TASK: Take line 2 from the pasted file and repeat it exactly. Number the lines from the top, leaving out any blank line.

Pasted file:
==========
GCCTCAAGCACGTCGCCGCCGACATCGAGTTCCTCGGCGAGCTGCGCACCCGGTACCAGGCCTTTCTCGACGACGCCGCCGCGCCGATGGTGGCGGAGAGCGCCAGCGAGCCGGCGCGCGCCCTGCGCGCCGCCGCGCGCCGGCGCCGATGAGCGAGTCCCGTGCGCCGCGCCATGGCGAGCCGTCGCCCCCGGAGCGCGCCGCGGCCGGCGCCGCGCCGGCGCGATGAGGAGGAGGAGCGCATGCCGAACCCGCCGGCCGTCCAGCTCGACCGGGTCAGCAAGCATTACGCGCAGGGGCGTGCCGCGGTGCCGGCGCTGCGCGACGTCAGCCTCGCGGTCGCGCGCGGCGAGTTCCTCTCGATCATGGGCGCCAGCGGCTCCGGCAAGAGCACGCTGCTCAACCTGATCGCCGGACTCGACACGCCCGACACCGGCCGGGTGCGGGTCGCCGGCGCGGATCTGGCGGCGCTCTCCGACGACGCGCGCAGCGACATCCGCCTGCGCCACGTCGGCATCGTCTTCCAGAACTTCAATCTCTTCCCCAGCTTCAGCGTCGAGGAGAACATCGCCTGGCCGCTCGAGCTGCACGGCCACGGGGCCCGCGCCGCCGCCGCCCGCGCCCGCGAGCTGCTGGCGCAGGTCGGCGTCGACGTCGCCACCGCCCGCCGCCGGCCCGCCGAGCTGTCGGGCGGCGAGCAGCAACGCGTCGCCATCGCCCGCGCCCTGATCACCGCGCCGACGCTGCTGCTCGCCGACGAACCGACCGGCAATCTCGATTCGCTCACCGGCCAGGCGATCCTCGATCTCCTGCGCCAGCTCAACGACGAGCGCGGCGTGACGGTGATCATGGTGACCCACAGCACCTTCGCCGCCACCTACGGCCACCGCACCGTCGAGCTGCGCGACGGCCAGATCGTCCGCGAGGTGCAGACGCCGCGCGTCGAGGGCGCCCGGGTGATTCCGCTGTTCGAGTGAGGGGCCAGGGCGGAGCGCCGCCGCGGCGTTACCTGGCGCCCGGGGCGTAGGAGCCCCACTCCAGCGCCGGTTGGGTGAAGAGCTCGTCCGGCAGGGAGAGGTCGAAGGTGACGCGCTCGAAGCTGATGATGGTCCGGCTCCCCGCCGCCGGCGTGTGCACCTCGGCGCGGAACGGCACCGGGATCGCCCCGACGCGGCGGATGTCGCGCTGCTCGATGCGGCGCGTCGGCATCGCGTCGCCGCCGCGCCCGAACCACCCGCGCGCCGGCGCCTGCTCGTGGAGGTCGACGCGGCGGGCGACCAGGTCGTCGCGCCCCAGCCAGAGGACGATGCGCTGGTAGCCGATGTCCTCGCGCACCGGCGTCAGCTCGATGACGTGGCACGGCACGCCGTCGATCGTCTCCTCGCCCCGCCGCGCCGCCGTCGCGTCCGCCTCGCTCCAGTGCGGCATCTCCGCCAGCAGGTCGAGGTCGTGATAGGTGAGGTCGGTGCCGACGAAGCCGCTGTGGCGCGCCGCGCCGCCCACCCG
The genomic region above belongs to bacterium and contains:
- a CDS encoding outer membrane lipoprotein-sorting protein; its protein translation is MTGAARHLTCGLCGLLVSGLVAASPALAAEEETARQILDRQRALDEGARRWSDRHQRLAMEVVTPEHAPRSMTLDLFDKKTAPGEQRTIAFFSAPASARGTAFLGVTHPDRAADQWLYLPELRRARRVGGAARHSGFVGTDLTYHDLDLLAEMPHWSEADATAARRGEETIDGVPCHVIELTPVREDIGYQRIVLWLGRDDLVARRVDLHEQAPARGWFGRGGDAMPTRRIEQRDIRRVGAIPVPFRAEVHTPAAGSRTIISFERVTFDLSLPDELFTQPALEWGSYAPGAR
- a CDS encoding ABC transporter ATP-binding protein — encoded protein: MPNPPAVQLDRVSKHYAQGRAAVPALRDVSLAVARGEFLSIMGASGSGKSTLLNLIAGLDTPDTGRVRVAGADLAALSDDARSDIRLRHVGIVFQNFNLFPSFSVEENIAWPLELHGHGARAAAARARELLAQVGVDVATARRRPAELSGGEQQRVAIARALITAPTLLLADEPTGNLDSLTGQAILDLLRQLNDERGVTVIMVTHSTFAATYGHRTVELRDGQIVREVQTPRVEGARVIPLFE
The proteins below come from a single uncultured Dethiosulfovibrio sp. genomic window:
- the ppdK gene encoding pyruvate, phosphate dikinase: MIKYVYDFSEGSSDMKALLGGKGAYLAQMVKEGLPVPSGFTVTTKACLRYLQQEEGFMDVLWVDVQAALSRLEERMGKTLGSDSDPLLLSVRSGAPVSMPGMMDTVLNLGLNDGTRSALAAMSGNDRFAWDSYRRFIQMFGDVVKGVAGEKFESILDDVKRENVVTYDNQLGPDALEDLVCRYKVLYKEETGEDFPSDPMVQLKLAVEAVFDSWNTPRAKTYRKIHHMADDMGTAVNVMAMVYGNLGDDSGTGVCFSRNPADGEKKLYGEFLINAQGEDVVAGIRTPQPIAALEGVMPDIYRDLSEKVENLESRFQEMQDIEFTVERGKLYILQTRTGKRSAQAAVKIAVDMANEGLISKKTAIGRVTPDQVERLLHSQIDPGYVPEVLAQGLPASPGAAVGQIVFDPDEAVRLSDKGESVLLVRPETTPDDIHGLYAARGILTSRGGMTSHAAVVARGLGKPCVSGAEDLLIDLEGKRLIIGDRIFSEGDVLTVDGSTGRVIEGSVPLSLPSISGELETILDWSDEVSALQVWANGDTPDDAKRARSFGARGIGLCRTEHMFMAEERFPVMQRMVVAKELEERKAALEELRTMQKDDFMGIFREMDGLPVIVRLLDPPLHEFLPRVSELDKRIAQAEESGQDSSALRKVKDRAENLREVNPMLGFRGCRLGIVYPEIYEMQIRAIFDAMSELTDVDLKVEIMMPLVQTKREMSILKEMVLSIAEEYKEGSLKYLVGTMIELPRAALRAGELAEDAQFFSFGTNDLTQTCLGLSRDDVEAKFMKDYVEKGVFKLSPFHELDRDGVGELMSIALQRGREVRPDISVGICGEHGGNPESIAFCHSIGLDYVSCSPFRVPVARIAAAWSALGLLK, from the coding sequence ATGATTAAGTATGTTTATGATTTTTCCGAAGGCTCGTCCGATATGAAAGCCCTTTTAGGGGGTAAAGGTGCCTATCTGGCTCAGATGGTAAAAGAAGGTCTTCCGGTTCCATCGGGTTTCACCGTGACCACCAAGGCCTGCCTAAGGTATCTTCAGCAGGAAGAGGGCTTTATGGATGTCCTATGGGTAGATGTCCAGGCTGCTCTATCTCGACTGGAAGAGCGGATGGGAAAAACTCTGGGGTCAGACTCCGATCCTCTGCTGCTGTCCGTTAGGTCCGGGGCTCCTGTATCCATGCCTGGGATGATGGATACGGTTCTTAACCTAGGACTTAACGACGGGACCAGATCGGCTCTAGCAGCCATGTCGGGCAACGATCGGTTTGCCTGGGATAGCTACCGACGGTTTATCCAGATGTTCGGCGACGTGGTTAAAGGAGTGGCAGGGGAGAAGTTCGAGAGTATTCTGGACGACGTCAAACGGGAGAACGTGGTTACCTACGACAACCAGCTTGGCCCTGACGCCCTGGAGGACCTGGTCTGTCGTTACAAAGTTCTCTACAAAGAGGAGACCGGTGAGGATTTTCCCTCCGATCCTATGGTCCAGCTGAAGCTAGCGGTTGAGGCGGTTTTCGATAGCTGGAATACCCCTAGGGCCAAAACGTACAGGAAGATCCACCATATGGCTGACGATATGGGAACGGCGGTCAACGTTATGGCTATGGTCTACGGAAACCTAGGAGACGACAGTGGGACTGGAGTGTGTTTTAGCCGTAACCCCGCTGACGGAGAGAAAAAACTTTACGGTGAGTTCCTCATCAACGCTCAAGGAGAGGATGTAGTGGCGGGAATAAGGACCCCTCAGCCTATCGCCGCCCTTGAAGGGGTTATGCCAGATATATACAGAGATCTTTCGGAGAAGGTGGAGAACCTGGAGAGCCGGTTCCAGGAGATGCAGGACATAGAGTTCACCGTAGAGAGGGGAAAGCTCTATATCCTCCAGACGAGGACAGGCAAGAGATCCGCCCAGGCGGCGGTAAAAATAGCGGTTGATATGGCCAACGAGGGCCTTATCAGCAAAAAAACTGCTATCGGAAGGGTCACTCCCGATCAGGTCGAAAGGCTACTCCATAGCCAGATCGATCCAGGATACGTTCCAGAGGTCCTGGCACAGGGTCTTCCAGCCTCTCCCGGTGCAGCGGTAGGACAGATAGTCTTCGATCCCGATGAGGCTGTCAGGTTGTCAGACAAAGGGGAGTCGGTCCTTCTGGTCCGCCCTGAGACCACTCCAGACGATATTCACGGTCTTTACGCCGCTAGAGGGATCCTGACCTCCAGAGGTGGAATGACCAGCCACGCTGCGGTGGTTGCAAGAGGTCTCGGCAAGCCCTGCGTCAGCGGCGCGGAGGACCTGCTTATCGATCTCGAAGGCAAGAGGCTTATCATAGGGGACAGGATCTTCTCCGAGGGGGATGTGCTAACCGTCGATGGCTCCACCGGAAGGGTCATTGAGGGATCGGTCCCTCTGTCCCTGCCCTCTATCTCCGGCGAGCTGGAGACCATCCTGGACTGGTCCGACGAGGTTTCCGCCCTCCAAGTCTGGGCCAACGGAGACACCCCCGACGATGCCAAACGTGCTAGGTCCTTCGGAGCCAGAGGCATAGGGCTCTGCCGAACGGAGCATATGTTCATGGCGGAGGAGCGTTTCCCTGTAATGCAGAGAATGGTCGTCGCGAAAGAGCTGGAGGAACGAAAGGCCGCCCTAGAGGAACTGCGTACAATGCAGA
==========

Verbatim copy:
The genomic region above belongs to bacterium and contains: